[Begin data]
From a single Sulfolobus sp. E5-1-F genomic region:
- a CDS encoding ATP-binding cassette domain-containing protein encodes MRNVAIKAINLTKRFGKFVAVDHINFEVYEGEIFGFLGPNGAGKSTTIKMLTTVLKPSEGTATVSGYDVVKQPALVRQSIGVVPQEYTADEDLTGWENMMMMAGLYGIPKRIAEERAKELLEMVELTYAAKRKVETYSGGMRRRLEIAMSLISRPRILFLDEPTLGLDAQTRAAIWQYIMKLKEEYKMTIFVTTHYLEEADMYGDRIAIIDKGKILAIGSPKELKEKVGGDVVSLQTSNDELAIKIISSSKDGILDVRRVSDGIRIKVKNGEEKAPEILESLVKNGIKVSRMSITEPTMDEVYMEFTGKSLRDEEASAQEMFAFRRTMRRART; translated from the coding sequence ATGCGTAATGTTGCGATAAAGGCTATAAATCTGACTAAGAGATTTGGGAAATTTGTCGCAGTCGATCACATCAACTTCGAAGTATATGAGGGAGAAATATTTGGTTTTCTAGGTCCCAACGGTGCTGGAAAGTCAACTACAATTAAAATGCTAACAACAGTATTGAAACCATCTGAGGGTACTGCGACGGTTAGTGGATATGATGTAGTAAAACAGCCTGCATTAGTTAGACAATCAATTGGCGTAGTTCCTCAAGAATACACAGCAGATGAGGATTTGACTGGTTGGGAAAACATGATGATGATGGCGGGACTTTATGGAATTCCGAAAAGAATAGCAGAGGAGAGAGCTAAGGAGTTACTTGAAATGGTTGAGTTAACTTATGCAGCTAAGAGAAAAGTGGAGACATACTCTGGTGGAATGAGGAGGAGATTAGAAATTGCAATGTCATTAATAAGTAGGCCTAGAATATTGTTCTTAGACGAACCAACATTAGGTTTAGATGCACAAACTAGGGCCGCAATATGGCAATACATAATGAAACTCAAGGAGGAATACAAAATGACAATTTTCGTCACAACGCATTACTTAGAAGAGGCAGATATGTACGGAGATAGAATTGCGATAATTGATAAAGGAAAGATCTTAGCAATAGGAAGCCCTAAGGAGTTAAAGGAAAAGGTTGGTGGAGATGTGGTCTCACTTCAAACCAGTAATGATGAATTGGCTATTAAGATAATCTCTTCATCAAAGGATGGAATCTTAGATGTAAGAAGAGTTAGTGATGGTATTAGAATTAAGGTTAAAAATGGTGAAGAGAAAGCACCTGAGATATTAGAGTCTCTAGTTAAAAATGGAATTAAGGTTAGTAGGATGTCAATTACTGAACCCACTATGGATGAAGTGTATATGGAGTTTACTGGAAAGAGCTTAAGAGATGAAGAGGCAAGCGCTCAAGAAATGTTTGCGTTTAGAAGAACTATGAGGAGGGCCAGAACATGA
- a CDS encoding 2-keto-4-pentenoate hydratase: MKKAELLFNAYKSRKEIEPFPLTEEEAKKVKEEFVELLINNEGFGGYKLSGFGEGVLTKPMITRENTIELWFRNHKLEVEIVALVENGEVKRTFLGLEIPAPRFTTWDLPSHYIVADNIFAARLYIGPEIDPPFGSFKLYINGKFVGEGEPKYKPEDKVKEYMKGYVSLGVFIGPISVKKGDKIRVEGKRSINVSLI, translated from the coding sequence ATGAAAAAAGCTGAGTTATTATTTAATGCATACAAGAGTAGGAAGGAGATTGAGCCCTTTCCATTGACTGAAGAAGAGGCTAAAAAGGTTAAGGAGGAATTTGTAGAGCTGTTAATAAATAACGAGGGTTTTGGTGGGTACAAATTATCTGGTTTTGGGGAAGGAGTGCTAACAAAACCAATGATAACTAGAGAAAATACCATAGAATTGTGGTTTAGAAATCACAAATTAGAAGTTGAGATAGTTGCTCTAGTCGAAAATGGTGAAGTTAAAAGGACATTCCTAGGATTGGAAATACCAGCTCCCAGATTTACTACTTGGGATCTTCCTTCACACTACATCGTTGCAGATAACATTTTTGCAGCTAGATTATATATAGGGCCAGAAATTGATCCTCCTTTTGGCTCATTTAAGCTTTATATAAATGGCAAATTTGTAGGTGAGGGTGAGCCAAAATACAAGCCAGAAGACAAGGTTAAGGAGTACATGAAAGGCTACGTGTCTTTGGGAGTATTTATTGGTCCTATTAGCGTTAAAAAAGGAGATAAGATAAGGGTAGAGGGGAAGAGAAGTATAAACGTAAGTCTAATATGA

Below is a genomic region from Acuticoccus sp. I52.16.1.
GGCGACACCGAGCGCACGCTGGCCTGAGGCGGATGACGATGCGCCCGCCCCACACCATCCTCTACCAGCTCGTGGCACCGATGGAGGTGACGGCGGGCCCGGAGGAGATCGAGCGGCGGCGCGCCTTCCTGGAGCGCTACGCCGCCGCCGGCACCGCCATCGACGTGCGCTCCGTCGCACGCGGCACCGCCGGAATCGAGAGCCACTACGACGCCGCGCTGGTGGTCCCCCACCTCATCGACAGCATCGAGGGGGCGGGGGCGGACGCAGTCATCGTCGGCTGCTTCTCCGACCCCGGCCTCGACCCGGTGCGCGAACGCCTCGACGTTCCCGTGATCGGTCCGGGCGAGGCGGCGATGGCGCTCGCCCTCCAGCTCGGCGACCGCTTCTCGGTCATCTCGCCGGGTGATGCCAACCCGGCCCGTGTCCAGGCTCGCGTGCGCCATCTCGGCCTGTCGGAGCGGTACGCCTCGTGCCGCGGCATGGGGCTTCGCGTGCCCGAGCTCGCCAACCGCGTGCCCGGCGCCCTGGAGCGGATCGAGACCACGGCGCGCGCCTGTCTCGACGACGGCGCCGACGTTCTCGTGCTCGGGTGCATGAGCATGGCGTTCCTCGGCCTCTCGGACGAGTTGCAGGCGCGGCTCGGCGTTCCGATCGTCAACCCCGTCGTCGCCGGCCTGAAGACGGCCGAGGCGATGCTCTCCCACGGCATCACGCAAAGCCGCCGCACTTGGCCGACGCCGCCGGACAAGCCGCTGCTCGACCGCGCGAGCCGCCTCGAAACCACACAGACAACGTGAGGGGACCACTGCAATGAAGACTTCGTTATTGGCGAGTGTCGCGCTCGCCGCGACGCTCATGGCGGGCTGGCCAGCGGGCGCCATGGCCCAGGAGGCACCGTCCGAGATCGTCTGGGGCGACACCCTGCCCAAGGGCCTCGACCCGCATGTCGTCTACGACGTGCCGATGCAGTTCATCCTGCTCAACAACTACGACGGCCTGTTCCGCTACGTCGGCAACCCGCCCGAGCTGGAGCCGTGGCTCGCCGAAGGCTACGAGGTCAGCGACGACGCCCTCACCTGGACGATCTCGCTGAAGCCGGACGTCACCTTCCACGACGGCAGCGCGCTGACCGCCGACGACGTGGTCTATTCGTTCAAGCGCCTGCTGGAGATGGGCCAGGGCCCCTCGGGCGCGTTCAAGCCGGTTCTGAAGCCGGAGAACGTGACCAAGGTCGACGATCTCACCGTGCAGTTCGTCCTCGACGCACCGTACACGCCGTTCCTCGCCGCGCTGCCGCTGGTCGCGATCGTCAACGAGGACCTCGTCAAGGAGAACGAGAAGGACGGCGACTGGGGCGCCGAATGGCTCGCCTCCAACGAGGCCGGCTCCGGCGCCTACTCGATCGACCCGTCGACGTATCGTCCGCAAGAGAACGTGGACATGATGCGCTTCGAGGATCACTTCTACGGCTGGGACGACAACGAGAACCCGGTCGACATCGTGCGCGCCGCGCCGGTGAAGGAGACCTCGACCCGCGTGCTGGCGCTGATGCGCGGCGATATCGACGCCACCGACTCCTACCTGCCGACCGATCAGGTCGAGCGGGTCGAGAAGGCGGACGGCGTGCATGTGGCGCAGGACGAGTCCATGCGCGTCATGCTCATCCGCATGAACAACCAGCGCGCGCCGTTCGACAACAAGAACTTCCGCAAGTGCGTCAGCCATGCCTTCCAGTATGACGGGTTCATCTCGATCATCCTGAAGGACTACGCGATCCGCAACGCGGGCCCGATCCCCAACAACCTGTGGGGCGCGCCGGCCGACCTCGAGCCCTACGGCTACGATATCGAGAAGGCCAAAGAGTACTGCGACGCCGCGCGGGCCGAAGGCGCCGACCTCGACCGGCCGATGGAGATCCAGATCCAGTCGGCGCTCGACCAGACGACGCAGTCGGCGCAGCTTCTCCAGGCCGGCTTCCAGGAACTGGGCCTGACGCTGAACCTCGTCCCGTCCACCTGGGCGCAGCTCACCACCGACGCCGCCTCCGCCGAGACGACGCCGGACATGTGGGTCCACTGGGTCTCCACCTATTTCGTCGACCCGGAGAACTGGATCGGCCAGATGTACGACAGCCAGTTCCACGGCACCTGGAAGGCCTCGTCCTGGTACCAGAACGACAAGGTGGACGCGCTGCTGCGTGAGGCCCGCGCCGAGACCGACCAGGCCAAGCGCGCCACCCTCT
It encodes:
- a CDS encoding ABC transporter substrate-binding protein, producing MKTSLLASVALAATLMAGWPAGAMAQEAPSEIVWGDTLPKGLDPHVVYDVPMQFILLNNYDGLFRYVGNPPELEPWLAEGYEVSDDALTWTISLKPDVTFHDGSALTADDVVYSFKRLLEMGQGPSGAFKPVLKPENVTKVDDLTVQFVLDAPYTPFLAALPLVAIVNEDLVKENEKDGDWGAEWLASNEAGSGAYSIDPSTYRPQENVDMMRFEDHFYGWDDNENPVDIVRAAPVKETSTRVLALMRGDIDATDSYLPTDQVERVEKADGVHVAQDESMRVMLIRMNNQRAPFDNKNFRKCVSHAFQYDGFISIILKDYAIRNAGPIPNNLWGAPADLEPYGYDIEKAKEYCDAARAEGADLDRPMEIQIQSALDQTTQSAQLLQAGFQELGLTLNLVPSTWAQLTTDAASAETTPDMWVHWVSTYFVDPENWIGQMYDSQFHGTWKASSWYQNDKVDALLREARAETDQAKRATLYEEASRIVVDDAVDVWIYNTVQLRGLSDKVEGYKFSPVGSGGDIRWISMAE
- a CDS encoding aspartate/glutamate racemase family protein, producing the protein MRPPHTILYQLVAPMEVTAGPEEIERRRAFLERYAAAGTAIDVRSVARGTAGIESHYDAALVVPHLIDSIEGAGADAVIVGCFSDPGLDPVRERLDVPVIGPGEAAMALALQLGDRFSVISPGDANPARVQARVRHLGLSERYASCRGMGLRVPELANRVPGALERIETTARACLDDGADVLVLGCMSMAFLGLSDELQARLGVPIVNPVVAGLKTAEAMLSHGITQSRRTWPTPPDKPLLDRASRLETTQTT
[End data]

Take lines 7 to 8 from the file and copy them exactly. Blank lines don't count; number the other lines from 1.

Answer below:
- a CDS encoding ABC transporter substrate-binding protein, producing MKTSLLASVALAATLMAGWPAGAMAQEAPSEIVWGDTLPKGLDPHVVYDVPMQFILLNNYDGLFRYVGNPPELEPWLAEGYEVSDDALTWTISLKPDVTFHDGSALTADDVVYSFKRLLEMGQGPSGAFKPVLKPENVTKVDDLTVQFVLDAPYTPFLAALPLVAIVNEDLVKENEKDGDWGAEWLASNEAGSGAYSIDPSTYRPQENVDMMRFEDHFYGWDDNENPVDIVRAAPVKETSTRVLALMRGDIDATDSYLPTDQVERVEKADGVHVAQDESMRVMLIRMNNQRAPFDNKNFRKCVSHAFQYDGFISIILKDYAIRNAGPIPNNLWGAPADLEPYGYDIEKAKEYCDAARAEGADLDRPMEIQIQSALDQTTQSAQLLQAGFQELGLTLNLVPSTWAQLTTDAASAETTPDMWVHWVSTYFVDPENWIGQMYDSQFHGTWKASSWYQNDKVDALLREARAETDQAKRATLYEEASRIVVDDAVDVWIYNTVQLRGLSDKVEGYKFSPVGSGGDIRWISMAE
- a CDS encoding aspartate/glutamate racemase family protein, producing the protein MRPPHTILYQLVAPMEVTAGPEEIERRRAFLERYAAAGTAIDVRSVARGTAGIESHYDAALVVPHLIDSIEGAGADAVIVGCFSDPGLDPVRERLDVPVIGPGEAAMALALQLGDRFSVISPGDANPARVQARVRHLGLSERYASCRGMGLRVPELANRVPGALERIETTARACLDDGADVLVLGCMSMAFLGLSDELQARLGVPIVNPVVAGLKTAEAMLSHGITQSRRTWPTPPDKPLLDRASRLETTQTT